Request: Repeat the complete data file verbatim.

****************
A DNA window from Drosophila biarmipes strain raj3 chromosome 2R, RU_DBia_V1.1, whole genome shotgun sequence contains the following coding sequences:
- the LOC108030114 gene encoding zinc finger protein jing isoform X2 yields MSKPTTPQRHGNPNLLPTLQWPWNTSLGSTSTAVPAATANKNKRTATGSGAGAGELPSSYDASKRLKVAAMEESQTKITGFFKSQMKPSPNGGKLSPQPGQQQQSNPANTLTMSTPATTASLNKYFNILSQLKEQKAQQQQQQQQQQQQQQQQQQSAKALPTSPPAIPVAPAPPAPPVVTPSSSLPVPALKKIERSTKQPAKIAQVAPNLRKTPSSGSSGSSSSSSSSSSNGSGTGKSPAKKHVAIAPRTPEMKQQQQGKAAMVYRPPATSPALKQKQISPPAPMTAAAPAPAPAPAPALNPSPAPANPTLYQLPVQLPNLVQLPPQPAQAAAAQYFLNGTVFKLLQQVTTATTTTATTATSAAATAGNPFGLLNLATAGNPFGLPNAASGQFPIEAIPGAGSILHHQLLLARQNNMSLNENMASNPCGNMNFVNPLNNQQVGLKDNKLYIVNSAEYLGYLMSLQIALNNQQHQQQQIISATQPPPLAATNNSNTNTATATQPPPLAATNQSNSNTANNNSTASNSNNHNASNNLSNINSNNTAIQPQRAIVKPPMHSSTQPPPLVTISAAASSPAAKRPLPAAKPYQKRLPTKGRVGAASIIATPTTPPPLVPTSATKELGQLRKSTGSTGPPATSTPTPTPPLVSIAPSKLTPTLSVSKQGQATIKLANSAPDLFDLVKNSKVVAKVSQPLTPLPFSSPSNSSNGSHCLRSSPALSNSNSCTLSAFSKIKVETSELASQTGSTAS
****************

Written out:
A DNA window from Drosophila biarmipes strain raj3 chromosome 2R, RU_DBia_V1.1, whole genome shotgun sequence contains the following coding sequences:
- the LOC108030114 gene encoding zinc finger protein jing isoform X2 yields MSKPTTPQRHGNPNLLPTLQWPWNTSLGSTSTAVPAATANKNKRTATGSGAGAGELPSSYDASKRLKVAAMEESQTKITGFFKSQMKPSPNGGKLSPQPGQQQQSNPANTLTMSTPATTASLNKYFNILSQLKEQKAQQQQQQQQQQQQQQQQQQSAKALPTSPPAIPVAPAPPAPPVVTPSSSLPVPALKKIERSTKQPAKIAQVAPNLRKTPSSGSSGSSSSSSSSSSNGSGTGKSPAKKHVAIAPRTPEMKQQQQGKAAMVYRPPATSPALKQKQISPPAPMTAAAPAPAPAPAPALNPSPAPANPTLYQLPVQLPNLVQLPPQPAQAAAAQYFLNGTVFKLLQQVTTATTTTATTATSAAATAGNPFGLLNLATAGNPFGLPNAASGQFPIEAIPGAGSILHHQLLLARQNNMSLNENMASNPCGNMNFVNPLNNQQVGLKDNKLYIVNSAEYLGYLMSLQIALNNQQHQQQQIISATQPPPLAATNNSNTNTATATQPPPLAATNQSNSNTANNNSTASNSNNHNASNNLSNINSNNTAIQPQRAIVKPPMHSSTQPPPLVTISAAASSPAAKRPLPAAKPYQKRLPTKGRVGAASIIATPTTPPPLVPTSATKELGQLRKSTGSTGPPATSTPTPTPPLVSIAPSKLTPTLSVSKQGQATIKLANSAPDLFDLVKNSKVVAKVSQPLTPLPFSSPSNSSNGSHCLRSSPALSNSNSCTLSAFSKIKVETSELASQTGSTAS